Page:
“I know what you’re thinking, you’ve seen it all before…”
Much like we all carry our own sense of humour with us, we all too have our own individual fears and dreads. Which means we don’t all find the same things funny (I barely laughed in One Man, Two Guvnors for example) and, as Hallowe’en fast approaches, it makes it difficult to guarantee that something is scary for everyone. A proliferation of shows across London are all determined to send shivers down our spine, but none can have been so initially successful as Theatre of the Damned’s The Horror! The Horror! which sold out its run at Wilton’s Music Hall before it had even started.
As the main hall is being renovated, this Victorian-era promenade show takes place in the shadowy spaces and ramshackle rooms upstairs at Wilton’s and takes the form of a sneak preview of the new season of work from A.S. Brownlow & Company, a group of performers whose acts have all taken something of a gruesome turn. From saucy singers provoking mysterious men to vengeful magicians bitterly resisting the arrival of the future, a cabaret of the grisly and ghastly emerges from the ghosts of the past. And there are puppies. Oh, the puppies.
With a series of perfectly judged songs by Jeffrey Mayhew which conjure the spirits of performances past in this most unique of historical venues, a vibrant music hall atmosphere is set right from the start with pre-show entertainment taking place in the bar. And Stewart Pringle’s book occupies similar terrain, augmenting the turns that we see with snippets of personal history, suggesting the difficulties and frustrations that marked the lives of such performers, touring the country to earn their living.
The opening sequence is the strongest, marrying all the elements of the production excellently, but the logistics of the evening preclude too much scariness ever building up. The eeriness that is cleverly evoked by Tom Richards’ MCing as Brownlow and Ben Goffe’s steward Baker before each scene unfortunately has too much time to dissipate as we’re marshalled from room to room, from thrill to spill, the noise from the working bar below not really helping (though at the same time, it feels churlish to deny Wilton’s the profits) to maintain the ambience. And the length of the vignettes is a shade too protracted given the promenading, proceedings not always immediately engaging and sometimes taking a little too long before their shocking climaxes.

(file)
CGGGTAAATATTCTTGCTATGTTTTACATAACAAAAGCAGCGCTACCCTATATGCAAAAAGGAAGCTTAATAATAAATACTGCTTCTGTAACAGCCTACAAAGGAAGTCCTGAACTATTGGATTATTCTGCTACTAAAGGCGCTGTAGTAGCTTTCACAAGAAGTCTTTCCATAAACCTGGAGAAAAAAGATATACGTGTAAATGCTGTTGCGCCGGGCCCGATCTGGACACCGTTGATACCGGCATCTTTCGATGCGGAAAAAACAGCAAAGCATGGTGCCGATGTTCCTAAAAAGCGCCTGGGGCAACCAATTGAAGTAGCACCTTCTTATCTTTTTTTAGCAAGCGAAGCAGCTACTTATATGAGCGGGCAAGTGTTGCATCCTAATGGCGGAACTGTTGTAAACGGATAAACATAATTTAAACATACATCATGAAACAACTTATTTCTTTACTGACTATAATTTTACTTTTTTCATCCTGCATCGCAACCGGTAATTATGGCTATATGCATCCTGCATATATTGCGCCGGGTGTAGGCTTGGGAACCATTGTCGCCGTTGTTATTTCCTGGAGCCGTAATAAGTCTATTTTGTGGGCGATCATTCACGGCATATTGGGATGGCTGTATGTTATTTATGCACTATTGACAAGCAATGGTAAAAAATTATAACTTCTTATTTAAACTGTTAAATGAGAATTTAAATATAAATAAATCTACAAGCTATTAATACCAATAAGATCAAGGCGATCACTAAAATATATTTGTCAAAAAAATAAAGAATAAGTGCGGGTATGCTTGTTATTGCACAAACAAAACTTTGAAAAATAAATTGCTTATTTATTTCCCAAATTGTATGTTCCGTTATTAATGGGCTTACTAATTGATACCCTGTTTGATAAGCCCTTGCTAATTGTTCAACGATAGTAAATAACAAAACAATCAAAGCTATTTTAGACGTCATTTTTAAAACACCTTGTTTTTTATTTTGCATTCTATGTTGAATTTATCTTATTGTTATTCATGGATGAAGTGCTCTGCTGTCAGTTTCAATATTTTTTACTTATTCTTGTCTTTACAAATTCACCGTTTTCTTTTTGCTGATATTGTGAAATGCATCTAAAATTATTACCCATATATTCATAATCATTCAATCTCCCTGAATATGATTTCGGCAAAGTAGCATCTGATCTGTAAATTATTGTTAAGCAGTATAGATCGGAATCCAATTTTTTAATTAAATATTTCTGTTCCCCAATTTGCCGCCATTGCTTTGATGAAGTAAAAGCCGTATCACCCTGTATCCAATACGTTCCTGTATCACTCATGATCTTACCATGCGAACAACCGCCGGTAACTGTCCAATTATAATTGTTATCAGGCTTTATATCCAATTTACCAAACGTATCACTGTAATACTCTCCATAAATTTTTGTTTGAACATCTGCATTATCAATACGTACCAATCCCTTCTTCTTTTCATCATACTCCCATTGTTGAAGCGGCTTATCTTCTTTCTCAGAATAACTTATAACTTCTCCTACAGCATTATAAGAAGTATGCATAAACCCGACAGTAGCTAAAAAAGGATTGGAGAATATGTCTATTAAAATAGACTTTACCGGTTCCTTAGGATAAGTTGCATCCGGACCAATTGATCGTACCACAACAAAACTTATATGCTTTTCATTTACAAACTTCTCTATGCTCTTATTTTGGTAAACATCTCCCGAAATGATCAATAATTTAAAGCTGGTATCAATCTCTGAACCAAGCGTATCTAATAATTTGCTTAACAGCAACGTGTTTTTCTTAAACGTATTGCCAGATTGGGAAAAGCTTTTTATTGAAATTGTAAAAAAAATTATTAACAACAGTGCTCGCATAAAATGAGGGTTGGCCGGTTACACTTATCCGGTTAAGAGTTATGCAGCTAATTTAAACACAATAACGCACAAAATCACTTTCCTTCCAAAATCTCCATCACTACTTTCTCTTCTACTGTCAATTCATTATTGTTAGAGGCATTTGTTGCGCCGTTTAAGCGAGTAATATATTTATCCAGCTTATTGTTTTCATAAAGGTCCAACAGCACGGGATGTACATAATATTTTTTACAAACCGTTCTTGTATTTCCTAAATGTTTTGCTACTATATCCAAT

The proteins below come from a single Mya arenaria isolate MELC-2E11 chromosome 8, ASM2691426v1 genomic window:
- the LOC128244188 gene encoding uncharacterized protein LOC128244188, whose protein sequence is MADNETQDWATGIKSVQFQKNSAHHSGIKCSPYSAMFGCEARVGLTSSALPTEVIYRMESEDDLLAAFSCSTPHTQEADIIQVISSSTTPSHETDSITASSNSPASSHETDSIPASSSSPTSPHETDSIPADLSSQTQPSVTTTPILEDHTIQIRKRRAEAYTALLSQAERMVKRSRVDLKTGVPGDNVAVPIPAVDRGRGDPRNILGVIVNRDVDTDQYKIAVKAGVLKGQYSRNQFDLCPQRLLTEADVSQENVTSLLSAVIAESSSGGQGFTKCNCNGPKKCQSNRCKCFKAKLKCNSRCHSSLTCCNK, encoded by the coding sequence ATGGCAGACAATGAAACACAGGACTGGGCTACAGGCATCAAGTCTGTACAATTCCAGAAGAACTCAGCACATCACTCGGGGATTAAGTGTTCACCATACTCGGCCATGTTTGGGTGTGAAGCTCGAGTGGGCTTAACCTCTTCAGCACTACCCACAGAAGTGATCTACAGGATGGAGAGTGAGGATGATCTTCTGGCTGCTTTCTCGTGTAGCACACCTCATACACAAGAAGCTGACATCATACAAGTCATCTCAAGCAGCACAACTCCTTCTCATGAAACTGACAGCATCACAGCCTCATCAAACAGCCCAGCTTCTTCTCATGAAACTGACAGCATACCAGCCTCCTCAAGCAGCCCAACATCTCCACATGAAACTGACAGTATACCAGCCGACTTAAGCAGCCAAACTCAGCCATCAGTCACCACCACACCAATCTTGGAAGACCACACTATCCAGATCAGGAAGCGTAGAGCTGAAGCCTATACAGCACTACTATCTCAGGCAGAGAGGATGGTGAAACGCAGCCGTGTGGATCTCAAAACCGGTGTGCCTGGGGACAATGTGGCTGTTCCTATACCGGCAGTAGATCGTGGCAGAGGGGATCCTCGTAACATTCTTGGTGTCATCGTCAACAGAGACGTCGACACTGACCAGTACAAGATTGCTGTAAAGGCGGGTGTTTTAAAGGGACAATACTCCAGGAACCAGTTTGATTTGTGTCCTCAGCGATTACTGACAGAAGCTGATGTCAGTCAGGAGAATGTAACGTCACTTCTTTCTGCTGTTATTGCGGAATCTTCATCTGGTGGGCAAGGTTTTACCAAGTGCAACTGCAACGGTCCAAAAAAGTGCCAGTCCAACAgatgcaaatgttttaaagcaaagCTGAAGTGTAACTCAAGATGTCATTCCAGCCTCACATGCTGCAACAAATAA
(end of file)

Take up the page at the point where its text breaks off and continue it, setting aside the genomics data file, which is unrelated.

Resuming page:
An element of this has to come from the audience though, a willingness to be complicit in soul-chilling shenanigans and the performers face a new challenge with every group in trying to figure out its dynamics. I’m admittedly a bit of a sceptic when it comes to horror – it takes little girl ghosts and/or puppets to freak me out – and so The Horror! The Horror! didn’t really connect to what I find scary. But it is atmospheric and undoubtedly strongly performed – Alicia Bennett and Kate Quinn’s singers are excellent and James Utechin and Fiona Rene build up a convincing chemistry as a pair of would-be elopers – and the way that some of the shocks unfold has a genuinely creepy power.
3 thoughts on “Review: The Horror! The Horror!, Wilton’s Music Hall”
Our experience was ruined by the rudest woman who insisted on pushing to the front of every scene, and then pulling her two friends with her. The ushers really ought to take a but more care to ensure that this behaviour doesn't happen as it spoils the show for us all.
I thought the passé chauvinist humour was entirely without irony and mainly in bad taste. Jokes relating to people who are fat, small people and those 'from Up North' were predictable, lazy and importantly simply not funny. The actors were let down by the script throughout. Although the lyrics of the signature song were better than anything else. The £15 is a stretch to far for this production. 2/5
Have to agree with the above assessment. Script is laboured and weak, but it is physically wrong too: the promenade aspect is pointless so whilst it is nice, as ever, to see Wilton's in action, this is just a very poor use of the space.
No surprise to see Exeunt give it 5 stars though, even whilst saying it isn't perfect…